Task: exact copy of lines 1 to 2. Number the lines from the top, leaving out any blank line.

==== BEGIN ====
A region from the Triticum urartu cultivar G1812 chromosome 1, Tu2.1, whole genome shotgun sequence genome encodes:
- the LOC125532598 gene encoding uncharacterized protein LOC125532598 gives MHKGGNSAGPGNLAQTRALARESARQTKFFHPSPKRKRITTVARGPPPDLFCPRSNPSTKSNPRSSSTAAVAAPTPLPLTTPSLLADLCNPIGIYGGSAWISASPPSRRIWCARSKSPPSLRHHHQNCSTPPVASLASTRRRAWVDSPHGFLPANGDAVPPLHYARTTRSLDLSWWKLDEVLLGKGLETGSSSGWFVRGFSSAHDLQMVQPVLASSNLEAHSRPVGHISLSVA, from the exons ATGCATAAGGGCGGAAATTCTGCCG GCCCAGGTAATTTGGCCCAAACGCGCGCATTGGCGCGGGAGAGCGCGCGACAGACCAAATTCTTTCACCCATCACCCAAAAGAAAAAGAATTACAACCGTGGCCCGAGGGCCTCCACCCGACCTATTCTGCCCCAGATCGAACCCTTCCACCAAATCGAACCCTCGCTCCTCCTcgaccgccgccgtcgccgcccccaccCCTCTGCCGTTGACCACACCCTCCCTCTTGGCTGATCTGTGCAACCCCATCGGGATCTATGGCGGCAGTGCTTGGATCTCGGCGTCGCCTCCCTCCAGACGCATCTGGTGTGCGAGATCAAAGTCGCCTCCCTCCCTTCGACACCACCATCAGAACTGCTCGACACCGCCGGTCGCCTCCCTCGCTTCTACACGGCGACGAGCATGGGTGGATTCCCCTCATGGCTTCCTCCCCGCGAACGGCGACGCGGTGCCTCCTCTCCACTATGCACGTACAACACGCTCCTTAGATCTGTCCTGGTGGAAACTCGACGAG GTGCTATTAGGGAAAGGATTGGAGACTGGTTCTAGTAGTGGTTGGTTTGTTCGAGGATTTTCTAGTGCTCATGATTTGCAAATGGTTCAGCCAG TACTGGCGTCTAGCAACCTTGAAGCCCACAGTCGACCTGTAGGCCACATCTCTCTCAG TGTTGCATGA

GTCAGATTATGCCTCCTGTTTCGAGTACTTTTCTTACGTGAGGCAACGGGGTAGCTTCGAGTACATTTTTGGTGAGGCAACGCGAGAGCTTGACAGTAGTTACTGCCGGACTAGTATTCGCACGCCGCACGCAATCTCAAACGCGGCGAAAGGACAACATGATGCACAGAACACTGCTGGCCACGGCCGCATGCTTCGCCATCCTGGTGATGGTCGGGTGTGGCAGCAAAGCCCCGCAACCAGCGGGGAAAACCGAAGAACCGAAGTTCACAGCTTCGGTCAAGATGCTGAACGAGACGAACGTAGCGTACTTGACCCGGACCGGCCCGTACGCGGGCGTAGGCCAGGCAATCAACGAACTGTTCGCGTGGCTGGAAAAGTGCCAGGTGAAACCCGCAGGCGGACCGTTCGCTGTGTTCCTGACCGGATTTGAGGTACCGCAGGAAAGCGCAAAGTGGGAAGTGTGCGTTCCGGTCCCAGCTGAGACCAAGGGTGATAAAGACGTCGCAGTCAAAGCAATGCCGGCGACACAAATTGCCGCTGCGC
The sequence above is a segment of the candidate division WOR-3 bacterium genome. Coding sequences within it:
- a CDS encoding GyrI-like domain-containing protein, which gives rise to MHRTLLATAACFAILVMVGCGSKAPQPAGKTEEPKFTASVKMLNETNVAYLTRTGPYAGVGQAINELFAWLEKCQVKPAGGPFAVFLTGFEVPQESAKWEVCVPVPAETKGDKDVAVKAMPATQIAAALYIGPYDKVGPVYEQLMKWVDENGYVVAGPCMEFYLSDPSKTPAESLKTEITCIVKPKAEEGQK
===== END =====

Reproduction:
A region from the Triticum urartu cultivar G1812 chromosome 1, Tu2.1, whole genome shotgun sequence genome encodes:
- the LOC125532598 gene encoding uncharacterized protein LOC125532598 gives MHKGGNSAGPGNLAQTRALARESARQTKFFHPSPKRKRITTVARGPPPDLFCPRSNPSTKSNPRSSSTAAVAAPTPLPLTTPSLLADLCNPIGIYGGSAWISASPPSRRIWCARSKSPPSLRHHHQNCSTPPVASLASTRRRAWVDSPHGFLPANGDAVPPLHYARTTRSLDLSWWKLDEVLLGKGLETGSSSGWFVRGFSSAHDLQMVQPVLASSNLEAHSRPVGHISLSVA, from the exons ATGCATAAGGGCGGAAATTCTGCCG GCCCAGGTAATTTGGCCCAAACGCGCGCATTGGCGCGGGAGAGCGCGCGACAGACCAAATTCTTTCACCCATCACCCAAAAGAAAAAGAATTACAACCGTGGCCCGAGGGCCTCCACCCGACCTATTCTGCCCCAGATCGAACCCTTCCACCAAATCGAACCCTCGCTCCTCCTcgaccgccgccgtcgccgcccccaccCCTCTGCCGTTGACCACACCCTCCCTCTTGGCTGATCTGTGCAACCCCATCGGGATCTATGGCGGCAGTGCTTGGATCTCGGCGTCGCCTCCCTCCAGACGCATCTGGTGTGCGAGATCAAAGTCGCCTCCCTCCCTTCGACACCACCATCAGAACTGCTCGACACCGCCGGTCGCCTCCCTCGCTTCTACACGGCGACGAGCATGGGTGGATTCCCCTCATGGCTTCCTCCCCGCGAACGGCGACGCGGTGCCTCCTCTCCACTATGCACGTACAACACGCTCCTTAGATCTGTCCTGGTGGAAACTCGACGAG GTGCTATTAGGGAAAGGATTGGAGACTGGTTCTAGTAGTGGTTGGTTTGTTCGAGGATTTTCTAGTGCTCATGATTTGCAAATGGTTCAGCCAG TACTGGCGTCTAGCAACCTTGAAGCCCACAGTCGACCTGTAGGCCACATCTCTCTCAG TGTTGCATGA